Maine voters on Tuesday rejected a law allowing gay marriage, a closely fought referendum on the one year anniversary of a similar outcome in California.
Repealing the law passed by the legislature last May is another setback for gay-rights advocates, and makes Maine the third state in which voters reversed government rulings to permit gay marriages, after California and Hawaii.
The Maine gay marriage vote, Question 1, asked voters if they wanted to repeal a gay-marriage bill approved by the Legislature and signed into law in May by Democratic Governor John Baldacci.
With 98% of precincts reporting, 52.78% of voters cast to repeal the same-sex marriage law, with 47.22% in favor of enacting the law.
Supporters of the gay marriage law in Maine, however, are encouraged by the 47% vote they in a referendum that drew an unexpectedly high turnout.
Leaders of the campaign that fought unsuccessfully to prevent repeal the law, said they are not quitting what they term is a “civil rights struggle.” But what form their effort will take is not yet known.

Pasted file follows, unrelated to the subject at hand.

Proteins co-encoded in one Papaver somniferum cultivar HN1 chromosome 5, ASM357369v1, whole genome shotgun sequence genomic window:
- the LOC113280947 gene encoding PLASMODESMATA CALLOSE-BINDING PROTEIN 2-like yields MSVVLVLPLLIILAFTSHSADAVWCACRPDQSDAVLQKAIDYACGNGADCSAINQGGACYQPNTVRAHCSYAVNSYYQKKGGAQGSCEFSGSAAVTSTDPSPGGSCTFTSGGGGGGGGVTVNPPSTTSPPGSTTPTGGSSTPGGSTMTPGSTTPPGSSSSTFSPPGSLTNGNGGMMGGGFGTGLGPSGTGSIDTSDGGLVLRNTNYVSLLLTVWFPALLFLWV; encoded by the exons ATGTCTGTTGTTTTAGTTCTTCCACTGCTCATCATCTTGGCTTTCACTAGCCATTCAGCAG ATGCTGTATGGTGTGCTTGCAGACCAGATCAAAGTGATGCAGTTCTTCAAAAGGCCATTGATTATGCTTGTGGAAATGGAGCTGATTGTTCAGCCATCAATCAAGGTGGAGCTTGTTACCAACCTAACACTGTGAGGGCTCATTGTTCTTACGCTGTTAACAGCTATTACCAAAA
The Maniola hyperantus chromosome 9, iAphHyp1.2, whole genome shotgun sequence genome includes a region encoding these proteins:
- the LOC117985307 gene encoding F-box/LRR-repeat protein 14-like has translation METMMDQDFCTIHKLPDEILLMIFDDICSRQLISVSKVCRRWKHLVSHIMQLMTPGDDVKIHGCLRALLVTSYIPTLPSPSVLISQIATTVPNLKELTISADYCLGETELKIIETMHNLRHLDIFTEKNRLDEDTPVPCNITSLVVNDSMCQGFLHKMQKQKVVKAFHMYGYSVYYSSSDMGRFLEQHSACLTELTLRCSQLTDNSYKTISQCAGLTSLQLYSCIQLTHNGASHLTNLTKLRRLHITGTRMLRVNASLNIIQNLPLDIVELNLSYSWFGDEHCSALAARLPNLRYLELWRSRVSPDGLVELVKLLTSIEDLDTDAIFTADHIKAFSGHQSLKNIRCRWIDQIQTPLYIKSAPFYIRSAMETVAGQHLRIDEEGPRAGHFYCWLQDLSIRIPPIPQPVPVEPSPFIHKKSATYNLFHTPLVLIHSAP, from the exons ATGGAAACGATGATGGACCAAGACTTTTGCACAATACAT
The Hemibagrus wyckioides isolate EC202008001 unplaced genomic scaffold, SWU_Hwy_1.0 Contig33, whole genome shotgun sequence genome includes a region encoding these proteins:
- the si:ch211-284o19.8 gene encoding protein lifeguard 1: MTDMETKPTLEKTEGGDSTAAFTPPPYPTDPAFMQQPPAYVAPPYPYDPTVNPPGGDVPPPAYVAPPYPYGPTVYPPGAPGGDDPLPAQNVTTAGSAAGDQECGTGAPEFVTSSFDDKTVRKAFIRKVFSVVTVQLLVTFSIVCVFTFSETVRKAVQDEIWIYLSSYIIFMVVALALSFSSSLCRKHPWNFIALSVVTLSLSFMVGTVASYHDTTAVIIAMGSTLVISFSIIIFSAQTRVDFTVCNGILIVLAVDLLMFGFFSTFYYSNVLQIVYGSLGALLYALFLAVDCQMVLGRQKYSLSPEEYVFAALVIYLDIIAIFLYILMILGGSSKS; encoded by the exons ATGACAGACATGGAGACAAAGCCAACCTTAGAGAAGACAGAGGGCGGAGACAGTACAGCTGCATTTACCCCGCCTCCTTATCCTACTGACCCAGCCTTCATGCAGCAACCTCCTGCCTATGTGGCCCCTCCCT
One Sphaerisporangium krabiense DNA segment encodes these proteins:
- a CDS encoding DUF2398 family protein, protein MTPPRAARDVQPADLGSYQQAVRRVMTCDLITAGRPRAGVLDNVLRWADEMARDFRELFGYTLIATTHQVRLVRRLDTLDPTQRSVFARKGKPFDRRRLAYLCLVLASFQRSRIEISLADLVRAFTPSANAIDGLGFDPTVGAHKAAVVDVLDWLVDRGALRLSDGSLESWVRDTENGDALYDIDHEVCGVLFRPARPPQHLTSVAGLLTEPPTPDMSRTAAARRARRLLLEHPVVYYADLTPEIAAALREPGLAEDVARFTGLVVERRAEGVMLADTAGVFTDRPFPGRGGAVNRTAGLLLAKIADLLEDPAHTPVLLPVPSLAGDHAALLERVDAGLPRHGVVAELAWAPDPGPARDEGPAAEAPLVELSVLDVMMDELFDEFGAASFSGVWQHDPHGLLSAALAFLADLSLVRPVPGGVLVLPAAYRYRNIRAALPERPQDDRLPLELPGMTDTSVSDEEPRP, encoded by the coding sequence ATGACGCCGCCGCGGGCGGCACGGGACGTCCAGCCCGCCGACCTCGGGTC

Maine currently grants domestic-partnership status to same-sex couples, along with about seven other states. The legislature voted in May to allow gay marriage, but an opposition petition campaign surpassed the threshold of signatures necessary to put the state law on the November ballot, setting the stage for the furious, two-month campaign, enabling Maine voters to exercise a “People’s Veto” of the gay marriage law.
The law was supposed to go into effect on September 12, but was put on hold pending the outcome of Tuesday’s election.
Same-sex marriage has yet to win a popular vote in any state, and Maine joins the list of more than 30 other states that have rejected gay and lesbian marriage at the ballot box.
Same-sex unions are recognized in five states — Connecticut, Iowa, Massachusetts, New Hampshire and Vermont — all as a result of court rulings or legislative action.
Other Election Results:
In other contests Tuesday, Washington state voters are on the verge of approving the “everything-but-marriage” referendum granting expanded domestic partner benefits to gay couples and unmarried heterosexual couples, with returns showing a razor-thin margin of 51 percent to 49 percent supporting the expanded status.
In Kalamazoo, Michigan, voters overwhelmingly supported upholding the city’s anti-discrimination law that extends protection to LGBT individuals.